Real 'cleanup' begins at last

Cape Breton Post
Thurs. July 2, 2009

In case you missed it, the big Sydney cleanup is underway - unless, of course, it isn't. A $52 million contract was announced last weekend for the stabilization and solidification of the north and south tar ponds, the largest single job to be awarded for the $400 million federal-provincial cleanup of the tar ponds and cokes ovens site.

It's become increasingly obvious over the last couple of years that various physical activities were going on around Sydney's infamous industrial blight, but in many minds the cleanup - the real cleanup - won't be underway until the tar ponds themselves are tackled. After all, the project's usually called the Sydney tar ponds cleanup, and the agency in charge takes that name.

So this is the big enchilada, the genuine article, the real McCoy - except that not everyone's willing to acknowledge it as a cleanup at all. To the inveterate critics of the government-driven cleanup plan, it's a cover-up because none of the contaminants - not even the hotspot PCBs which initially prompted some official alarm - will be removed or destroyed. With the rejection of the incineration option, stabilization and solidification, followed by capping, became the entire solution.

Federal Green Party Leader Elizabeth May, who grew up in Cape Breton and earned her environmentalist spurs here, voiced the standing criticism of the plan, which comes down to two assertions: 1) that the work may do more harm than good by stirring up sediments and releasing volatile, potentially hazardous compounds into the air; and 2) that cement-based stabilization and solidification won't work because of the high proportion of coal-based contaminants in the ponds.

The first point appears to ignore the pollution monitoring standards and operating techniques and procedures developed for the project to protect the surrounding community from harm. These precautions may be critiqued for their adequacy but they can't simply be ignored.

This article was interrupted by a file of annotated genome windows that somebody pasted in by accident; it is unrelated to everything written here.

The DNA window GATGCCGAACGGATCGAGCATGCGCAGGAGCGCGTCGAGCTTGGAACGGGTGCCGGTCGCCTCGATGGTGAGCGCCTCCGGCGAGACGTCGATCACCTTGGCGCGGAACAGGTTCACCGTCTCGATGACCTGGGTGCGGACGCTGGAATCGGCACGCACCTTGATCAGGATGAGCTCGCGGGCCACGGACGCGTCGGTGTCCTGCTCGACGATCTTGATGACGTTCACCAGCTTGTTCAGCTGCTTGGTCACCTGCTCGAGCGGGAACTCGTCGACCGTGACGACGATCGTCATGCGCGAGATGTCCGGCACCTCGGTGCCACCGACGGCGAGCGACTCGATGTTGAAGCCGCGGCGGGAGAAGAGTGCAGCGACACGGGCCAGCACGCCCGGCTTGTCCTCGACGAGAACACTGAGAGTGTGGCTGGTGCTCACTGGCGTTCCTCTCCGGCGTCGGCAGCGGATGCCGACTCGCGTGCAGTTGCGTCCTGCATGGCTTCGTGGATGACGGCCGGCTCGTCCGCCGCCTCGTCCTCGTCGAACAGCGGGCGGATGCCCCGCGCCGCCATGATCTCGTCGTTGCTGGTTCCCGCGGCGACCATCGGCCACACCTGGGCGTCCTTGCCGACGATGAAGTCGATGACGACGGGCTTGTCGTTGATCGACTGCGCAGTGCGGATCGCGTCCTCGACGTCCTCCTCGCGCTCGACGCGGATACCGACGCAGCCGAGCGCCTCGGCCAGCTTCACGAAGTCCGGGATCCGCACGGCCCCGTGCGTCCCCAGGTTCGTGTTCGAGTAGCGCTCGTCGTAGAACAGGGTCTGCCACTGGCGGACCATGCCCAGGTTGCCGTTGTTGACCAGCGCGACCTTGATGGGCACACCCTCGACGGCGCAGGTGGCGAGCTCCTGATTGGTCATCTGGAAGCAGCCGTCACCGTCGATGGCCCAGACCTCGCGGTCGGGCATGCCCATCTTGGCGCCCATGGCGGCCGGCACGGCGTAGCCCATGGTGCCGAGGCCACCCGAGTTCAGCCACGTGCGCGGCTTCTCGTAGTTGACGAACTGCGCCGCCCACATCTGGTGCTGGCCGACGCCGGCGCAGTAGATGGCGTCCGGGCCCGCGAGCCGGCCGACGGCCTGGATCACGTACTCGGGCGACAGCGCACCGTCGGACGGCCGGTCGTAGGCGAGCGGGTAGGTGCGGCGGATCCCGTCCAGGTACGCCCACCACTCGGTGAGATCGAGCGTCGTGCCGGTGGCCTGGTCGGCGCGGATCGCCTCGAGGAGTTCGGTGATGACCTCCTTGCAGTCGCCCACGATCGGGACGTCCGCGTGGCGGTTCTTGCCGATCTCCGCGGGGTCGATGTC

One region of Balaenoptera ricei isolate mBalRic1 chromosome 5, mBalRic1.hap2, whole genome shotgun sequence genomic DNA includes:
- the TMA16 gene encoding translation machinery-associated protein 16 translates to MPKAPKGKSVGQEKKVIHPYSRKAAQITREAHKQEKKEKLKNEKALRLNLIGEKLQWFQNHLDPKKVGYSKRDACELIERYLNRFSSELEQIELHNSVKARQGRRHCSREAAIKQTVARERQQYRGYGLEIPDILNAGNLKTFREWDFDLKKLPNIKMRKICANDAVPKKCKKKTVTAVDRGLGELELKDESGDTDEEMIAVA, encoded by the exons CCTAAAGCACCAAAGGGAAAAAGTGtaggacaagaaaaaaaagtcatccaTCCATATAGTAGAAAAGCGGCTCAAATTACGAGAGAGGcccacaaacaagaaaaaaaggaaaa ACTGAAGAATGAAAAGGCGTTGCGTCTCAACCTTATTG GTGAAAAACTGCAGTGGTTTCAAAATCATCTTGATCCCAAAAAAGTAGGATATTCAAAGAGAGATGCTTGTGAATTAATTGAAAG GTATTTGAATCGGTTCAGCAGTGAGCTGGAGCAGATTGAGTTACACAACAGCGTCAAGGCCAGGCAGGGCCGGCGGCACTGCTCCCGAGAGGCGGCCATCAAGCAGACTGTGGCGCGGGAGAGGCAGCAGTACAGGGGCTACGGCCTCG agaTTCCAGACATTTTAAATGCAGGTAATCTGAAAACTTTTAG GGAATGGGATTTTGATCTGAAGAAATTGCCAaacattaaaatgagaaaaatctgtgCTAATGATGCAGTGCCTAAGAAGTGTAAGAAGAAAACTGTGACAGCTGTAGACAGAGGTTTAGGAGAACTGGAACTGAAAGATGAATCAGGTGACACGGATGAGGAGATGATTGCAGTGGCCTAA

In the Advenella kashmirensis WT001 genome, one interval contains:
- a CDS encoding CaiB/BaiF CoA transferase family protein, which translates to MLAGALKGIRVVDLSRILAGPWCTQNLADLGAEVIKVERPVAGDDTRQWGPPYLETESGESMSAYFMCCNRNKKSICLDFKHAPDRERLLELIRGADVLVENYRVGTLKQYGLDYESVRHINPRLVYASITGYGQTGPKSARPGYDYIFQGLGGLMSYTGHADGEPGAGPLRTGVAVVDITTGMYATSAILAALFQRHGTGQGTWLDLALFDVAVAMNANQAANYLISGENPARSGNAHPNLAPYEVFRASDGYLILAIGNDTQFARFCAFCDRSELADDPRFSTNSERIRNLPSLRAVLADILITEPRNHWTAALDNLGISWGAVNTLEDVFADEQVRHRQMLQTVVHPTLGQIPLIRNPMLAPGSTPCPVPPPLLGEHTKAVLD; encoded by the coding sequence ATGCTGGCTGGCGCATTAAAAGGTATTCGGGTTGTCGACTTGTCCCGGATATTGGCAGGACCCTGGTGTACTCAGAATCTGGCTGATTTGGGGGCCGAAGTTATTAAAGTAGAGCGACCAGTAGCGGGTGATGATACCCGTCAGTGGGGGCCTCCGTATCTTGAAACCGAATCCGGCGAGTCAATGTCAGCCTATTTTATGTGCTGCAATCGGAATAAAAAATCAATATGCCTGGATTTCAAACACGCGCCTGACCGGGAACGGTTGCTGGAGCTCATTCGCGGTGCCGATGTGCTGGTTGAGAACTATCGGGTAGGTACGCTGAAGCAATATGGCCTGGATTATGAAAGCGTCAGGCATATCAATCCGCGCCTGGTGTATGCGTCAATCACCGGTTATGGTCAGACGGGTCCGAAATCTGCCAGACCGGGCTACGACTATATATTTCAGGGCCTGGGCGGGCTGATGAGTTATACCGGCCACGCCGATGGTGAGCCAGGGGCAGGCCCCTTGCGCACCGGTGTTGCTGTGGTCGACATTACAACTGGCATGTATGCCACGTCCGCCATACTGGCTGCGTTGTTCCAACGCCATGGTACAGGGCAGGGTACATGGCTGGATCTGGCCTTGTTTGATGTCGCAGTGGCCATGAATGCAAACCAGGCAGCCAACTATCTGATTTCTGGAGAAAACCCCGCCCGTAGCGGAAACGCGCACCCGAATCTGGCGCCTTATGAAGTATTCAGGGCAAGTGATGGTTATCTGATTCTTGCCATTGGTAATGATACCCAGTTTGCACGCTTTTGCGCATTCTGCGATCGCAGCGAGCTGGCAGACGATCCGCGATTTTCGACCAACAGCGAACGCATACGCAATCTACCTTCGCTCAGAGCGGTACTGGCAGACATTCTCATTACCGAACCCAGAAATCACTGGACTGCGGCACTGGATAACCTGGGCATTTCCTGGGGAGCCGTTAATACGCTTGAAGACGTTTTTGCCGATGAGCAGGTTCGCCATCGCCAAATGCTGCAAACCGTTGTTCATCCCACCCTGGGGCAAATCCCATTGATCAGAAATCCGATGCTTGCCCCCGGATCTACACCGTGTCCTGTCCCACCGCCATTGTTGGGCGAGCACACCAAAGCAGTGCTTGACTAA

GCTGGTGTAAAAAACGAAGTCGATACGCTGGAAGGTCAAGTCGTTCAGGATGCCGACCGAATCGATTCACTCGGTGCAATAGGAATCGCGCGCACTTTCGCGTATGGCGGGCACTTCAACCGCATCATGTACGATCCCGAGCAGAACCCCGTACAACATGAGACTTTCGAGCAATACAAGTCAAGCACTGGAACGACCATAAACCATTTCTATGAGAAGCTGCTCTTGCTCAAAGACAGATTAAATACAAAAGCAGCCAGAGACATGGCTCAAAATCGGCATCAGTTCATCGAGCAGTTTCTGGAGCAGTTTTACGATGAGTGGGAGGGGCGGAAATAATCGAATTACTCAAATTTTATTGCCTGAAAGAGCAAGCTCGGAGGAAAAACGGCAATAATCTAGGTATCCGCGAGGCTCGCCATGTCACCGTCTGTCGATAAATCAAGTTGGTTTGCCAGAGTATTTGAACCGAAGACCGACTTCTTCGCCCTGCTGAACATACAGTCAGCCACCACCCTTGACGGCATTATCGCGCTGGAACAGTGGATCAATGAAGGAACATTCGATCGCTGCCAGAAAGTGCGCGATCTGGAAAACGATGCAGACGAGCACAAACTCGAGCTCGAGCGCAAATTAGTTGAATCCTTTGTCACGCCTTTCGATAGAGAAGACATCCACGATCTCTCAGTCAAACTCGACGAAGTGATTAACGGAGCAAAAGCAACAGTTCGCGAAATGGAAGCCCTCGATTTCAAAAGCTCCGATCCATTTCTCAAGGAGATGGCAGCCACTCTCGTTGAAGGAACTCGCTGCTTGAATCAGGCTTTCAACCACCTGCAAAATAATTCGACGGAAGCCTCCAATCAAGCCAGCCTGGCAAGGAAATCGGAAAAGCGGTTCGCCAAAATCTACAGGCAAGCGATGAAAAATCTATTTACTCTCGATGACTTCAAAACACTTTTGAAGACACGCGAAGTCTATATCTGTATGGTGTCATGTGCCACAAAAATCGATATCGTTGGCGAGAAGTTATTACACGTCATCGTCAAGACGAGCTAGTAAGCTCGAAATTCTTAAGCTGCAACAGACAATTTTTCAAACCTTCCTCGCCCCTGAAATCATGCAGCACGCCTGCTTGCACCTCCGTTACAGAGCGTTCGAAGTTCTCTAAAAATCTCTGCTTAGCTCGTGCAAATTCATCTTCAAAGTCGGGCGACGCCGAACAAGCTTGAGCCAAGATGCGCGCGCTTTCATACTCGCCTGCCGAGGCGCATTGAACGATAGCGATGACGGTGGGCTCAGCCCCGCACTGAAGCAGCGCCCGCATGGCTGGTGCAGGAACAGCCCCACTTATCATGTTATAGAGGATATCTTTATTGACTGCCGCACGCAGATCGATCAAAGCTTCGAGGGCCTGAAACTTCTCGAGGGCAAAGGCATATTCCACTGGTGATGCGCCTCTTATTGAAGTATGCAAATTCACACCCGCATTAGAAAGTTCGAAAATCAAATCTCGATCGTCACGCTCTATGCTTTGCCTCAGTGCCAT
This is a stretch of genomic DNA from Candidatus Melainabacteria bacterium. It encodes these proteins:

The second point touches a valid question that has been there from the beginning. The federal-provincial panel that conducted the overall environmental assessment of the cleanup plan in 2006 saw a lot of unanswered questions about stabilization and solidification and spent some time describing how that key part of the plan needed to be further refined and tested.

A good deal of work has been done since then, enough to convince the project managers at least that they could award a master contract that includes some additional work to refine the precise mixture of cement and other materials that will work best in the ponds. John van Zutphen, co-owner of J&T van Zutphen Construction Inc. of Mabou, majority partner in the new consortium Nordly's Environmental which has won the contract, says there is a formula that will work "but we need to refine that formula to make it more efficient." He suggests the mixtures may differ a bit from one area of the ponds to another.

Although this is an area requiring further clarification, it is no longer a valid criticism simply to claim that stabilization and solidification won't work when strength criteria have been developed that will have to be met as the work proceeds.